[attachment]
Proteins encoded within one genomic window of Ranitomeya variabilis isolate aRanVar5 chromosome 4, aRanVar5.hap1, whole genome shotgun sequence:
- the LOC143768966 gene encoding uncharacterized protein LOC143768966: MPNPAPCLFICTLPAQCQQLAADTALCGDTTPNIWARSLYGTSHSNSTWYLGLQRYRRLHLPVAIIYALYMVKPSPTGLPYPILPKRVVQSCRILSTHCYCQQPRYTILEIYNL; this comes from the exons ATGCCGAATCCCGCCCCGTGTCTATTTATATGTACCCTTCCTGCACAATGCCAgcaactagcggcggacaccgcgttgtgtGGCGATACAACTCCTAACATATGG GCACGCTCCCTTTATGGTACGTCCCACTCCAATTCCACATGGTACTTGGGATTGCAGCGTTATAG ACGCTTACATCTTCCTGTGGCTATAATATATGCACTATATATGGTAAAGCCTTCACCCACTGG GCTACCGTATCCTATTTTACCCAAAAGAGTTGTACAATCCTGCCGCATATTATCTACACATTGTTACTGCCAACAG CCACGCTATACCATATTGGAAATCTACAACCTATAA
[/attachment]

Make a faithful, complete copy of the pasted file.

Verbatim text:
Proteins encoded within one genomic window of Ranitomeya variabilis isolate aRanVar5 chromosome 4, aRanVar5.hap1, whole genome shotgun sequence:
- the LOC143768966 gene encoding uncharacterized protein LOC143768966: MPNPAPCLFICTLPAQCQQLAADTALCGDTTPNIWARSLYGTSHSNSTWYLGLQRYRRLHLPVAIIYALYMVKPSPTGLPYPILPKRVVQSCRILSTHCYCQQPRYTILEIYNL; this comes from the exons ATGCCGAATCCCGCCCCGTGTCTATTTATATGTACCCTTCCTGCACAATGCCAgcaactagcggcggacaccgcgttgtgtGGCGATACAACTCCTAACATATGG GCACGCTCCCTTTATGGTACGTCCCACTCCAATTCCACATGGTACTTGGGATTGCAGCGTTATAG ACGCTTACATCTTCCTGTGGCTATAATATATGCACTATATATGGTAAAGCCTTCACCCACTGG GCTACCGTATCCTATTTTACCCAAAAGAGTTGTACAATCCTGCCGCATATTATCTACACATTGTTACTGCCAACAG CCACGCTATACCATATTGGAAATCTACAACCTATAA